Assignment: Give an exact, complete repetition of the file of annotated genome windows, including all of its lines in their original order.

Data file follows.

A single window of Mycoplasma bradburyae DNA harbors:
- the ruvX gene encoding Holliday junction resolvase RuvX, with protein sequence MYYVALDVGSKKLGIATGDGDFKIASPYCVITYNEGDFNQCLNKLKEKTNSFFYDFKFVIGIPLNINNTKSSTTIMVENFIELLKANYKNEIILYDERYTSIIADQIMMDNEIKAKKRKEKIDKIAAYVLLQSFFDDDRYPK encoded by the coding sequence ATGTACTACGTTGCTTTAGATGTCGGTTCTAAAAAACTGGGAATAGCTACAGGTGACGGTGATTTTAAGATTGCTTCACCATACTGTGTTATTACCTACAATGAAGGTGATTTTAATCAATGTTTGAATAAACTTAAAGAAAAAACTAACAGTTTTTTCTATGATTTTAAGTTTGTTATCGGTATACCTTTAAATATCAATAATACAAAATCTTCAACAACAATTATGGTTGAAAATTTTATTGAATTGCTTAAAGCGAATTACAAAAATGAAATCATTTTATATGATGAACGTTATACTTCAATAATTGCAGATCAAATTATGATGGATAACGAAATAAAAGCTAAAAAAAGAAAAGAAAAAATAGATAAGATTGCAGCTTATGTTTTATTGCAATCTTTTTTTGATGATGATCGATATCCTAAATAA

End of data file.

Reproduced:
A single window of Mycoplasma bradburyae DNA harbors:
- the ruvX gene encoding Holliday junction resolvase RuvX, with protein sequence MYYVALDVGSKKLGIATGDGDFKIASPYCVITYNEGDFNQCLNKLKEKTNSFFYDFKFVIGIPLNINNTKSSTTIMVENFIELLKANYKNEIILYDERYTSIIADQIMMDNEIKAKKRKEKIDKIAAYVLLQSFFDDDRYPK encoded by the coding sequence ATGTACTACGTTGCTTTAGATGTCGGTTCTAAAAAACTGGGAATAGCTACAGGTGACGGTGATTTTAAGATTGCTTCACCATACTGTGTTATTACCTACAATGAAGGTGATTTTAATCAATGTTTGAATAAACTTAAAGAAAAAACTAACAGTTTTTTCTATGATTTTAAGTTTGTTATCGGTATACCTTTAAATATCAATAATACAAAATCTTCAACAACAATTATGGTTGAAAATTTTATTGAATTGCTTAAAGCGAATTACAAAAATGAAATCATTTTATATGATGAACGTTATACTTCAATAATTGCAGATCAAATTATGATGGATAACGAAATAAAAGCTAAAAAAAGAAAAGAAAAAATAGATAAGATTGCAGCTTATGTTTTATTGCAATCTTTTTTTGATGATGATCGATATCCTAAATAA